Stephanie Shimp's Librarian Chic
The Blue Plate restaurateur dresses with a dash of spice
Most people have bad hair days. Not Stephanie Shimp. Born with a mane of exuberant curls, the co-owner of Blue Plate Restaurant Company welcomes the daily wiles of her impetuous tresses like her diners await the chef’s special: with anticipation and delight. Wavy, frizzy, five-days-post-wash flat—come what may, every day is a good hair day.
Not so every dress day. A spunky entrepreneur who juggles the demands of eight restaurants (including Edina Grill, the Lowry, and the Freehouse, which opened in the North Loop in December), 600-plus employees, and two kids (Ruby, 9, and Vincent, 7), Shimp prides herself on an edgy, quirky, Librarian Chic style that artfully mixes zebra prints and pinstripes, taffeta and leather, sequins and pearls. And that’s office attire.
“People always ask me, ‘How can you wear those things together?’” says Shimp, 43, with a laugh. “I tell them, ‘I just do.’” And so it was with great pleasure that on June 1, 2012—a date she shall never forget—Shimp dressed up for a night out at the Fitzgerald Theater in a very pretty J.Crew dress with giant blue polka dots and a poofy skirt that she “funkified” with a fuchsia belt, platform heels, and her trademark vintage glasses, and promptly ran into a woman in the auditorium wearing the exact same dress. “I was like, ‘Damn. I hate this,’ she recalls. “I don’t want to look like anyone else. It ruined my night. I will never buy another dress off the rack again. Ever.”
Unless it’s a rack at, say, Mona Williams designer consignment or June Resale. Hanging in the closet of her Kenwood home is a vintage Pauline Trigere black taffeta dress she recently bought at June that she can’t wait to wear to, oh, La Belle Vie for a cocktail. At $250, it was a splurge, she admits. Another favorite is a silk dress with red cabbage roses (very Carrie Bradshaw) and a faded label that says “The Dayton Oval Room” that she picked up at an estate sale for a more palatable $30. “I struggle with the idea of indulgence,” says Shimp. Growing up in Lake Pepin, she explains, money was scarce; she relied on food stamps to buy the groceries to make her family dinner—and imagination to express her style. “I learned to be creative, to repurpose things. A scarf became a belt became a headwrap.”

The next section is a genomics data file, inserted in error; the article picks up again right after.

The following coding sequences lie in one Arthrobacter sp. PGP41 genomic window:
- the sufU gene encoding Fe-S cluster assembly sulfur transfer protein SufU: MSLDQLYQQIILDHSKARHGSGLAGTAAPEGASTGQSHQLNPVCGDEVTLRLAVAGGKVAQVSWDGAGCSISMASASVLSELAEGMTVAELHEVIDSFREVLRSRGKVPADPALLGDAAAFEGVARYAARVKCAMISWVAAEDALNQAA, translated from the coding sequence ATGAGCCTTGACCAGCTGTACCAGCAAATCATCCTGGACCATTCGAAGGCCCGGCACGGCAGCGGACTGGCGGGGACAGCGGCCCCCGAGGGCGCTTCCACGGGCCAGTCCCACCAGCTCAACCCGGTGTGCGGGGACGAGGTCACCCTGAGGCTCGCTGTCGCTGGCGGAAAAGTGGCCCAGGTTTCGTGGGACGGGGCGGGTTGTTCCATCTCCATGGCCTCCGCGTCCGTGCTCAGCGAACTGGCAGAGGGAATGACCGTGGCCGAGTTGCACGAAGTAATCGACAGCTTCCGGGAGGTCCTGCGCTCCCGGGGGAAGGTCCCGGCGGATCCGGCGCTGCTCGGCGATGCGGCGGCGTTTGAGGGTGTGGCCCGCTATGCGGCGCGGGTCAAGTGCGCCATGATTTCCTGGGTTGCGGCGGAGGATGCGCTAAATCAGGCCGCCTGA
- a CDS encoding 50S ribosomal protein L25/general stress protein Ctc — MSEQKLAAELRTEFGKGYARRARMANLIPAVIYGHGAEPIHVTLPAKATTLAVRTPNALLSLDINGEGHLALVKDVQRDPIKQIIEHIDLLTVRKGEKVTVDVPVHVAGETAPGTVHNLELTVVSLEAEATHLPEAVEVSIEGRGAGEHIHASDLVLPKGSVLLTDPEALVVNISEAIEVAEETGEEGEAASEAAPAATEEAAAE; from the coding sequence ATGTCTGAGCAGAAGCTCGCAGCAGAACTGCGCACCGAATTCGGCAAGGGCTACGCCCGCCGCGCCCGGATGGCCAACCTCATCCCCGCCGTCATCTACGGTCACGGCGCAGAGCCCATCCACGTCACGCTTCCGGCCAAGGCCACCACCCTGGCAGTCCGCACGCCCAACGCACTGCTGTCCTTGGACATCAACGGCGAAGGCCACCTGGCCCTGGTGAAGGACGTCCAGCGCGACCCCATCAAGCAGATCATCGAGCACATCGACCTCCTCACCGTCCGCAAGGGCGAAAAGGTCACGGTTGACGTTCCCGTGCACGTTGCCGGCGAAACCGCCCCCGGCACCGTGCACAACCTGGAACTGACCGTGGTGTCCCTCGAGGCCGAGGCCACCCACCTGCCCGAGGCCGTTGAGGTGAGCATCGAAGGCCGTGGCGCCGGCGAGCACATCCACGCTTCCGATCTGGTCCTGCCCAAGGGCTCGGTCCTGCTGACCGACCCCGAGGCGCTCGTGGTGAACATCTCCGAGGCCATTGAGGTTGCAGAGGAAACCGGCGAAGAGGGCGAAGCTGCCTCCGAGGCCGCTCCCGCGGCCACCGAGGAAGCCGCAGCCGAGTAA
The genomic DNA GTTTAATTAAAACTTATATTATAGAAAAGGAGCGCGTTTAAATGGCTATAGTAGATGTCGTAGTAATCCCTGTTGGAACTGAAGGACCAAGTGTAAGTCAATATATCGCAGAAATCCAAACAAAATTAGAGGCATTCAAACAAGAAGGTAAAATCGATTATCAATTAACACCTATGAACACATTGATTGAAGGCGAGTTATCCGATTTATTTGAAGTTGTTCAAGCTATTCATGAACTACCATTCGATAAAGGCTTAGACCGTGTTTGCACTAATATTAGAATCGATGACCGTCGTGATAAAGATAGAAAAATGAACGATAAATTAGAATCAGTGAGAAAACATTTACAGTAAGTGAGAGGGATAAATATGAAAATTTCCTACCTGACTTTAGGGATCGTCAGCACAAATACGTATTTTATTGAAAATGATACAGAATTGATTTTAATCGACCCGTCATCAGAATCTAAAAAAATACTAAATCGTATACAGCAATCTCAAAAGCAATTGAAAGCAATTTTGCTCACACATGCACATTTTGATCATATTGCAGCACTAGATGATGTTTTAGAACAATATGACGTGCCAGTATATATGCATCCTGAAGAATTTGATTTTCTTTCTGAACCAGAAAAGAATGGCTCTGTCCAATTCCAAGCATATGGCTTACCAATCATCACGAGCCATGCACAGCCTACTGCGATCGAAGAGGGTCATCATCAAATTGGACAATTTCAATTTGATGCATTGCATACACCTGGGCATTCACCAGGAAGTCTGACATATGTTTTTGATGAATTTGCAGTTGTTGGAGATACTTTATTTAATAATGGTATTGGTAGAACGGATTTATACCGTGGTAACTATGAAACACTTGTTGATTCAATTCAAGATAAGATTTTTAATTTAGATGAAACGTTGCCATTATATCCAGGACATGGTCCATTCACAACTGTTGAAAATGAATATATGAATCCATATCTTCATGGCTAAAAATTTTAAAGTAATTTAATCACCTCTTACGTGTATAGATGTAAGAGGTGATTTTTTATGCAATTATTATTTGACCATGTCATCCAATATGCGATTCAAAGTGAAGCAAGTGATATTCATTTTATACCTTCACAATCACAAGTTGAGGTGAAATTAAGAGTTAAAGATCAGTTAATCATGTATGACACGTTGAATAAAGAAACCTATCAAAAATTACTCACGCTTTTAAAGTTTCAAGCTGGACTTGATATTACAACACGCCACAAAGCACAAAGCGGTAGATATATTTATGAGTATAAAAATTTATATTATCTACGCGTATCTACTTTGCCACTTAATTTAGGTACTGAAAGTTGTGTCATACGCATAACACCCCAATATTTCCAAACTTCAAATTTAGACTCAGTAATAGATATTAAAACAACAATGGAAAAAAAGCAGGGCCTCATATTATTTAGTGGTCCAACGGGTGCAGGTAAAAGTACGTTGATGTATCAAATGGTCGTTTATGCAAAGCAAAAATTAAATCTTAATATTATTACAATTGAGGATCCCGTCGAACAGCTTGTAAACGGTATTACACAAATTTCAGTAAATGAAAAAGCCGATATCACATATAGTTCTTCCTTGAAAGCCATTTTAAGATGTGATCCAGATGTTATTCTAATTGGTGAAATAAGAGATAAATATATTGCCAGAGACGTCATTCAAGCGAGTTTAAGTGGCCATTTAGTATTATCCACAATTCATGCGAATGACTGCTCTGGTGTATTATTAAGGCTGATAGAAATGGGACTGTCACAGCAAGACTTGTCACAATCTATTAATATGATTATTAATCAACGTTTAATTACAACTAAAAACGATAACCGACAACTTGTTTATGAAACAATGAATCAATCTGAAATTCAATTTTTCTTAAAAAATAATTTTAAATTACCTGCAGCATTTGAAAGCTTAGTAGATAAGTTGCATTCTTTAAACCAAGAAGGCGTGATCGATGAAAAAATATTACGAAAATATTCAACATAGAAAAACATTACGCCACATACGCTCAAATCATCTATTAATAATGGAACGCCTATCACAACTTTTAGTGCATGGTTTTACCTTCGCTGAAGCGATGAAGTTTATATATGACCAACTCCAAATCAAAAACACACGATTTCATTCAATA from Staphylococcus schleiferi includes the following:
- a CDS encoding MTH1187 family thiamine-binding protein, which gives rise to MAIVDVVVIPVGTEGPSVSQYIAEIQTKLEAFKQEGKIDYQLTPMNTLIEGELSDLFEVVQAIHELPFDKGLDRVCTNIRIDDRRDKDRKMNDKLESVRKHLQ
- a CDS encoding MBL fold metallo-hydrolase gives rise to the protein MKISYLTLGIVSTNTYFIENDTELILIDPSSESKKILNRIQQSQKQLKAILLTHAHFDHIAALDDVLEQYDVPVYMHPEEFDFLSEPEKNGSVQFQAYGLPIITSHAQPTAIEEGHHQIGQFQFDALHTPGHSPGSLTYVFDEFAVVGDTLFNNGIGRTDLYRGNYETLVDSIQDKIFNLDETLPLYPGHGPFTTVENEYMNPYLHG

Today, of course, she has more options. “I used to hem and haw when I wanted something that was a little expensive,” she notes. “Now when I see something I love, I get it.” She splurges on glasses (“they are like pieces of jewelry”), shoes (including a pair of Prada leopard-print stilettoes she bought herself for her 40th birthday), and a drawer full of beautiful “underpinnings,” as she says, that are her favorite secret. “On a gray day, I’ll pick out something bright pink or purple that no one will see or know about but me,” she says. “It doesn’t matter. I know. And that makes me happy.”
Shimp is wearing a Helene Berman yellow jacquard bomber jacket, $228, Nordstrom, Mall of America, Bloomington, 952-883-2121. printed button-down shirt, $59.50, Banana Republic, various metro locations, Calabria knit pencil skirt, $60, Anthropologie, various metro locations, Dior shocking blue pumps, $830, Nordstrom; jewelry, her own.
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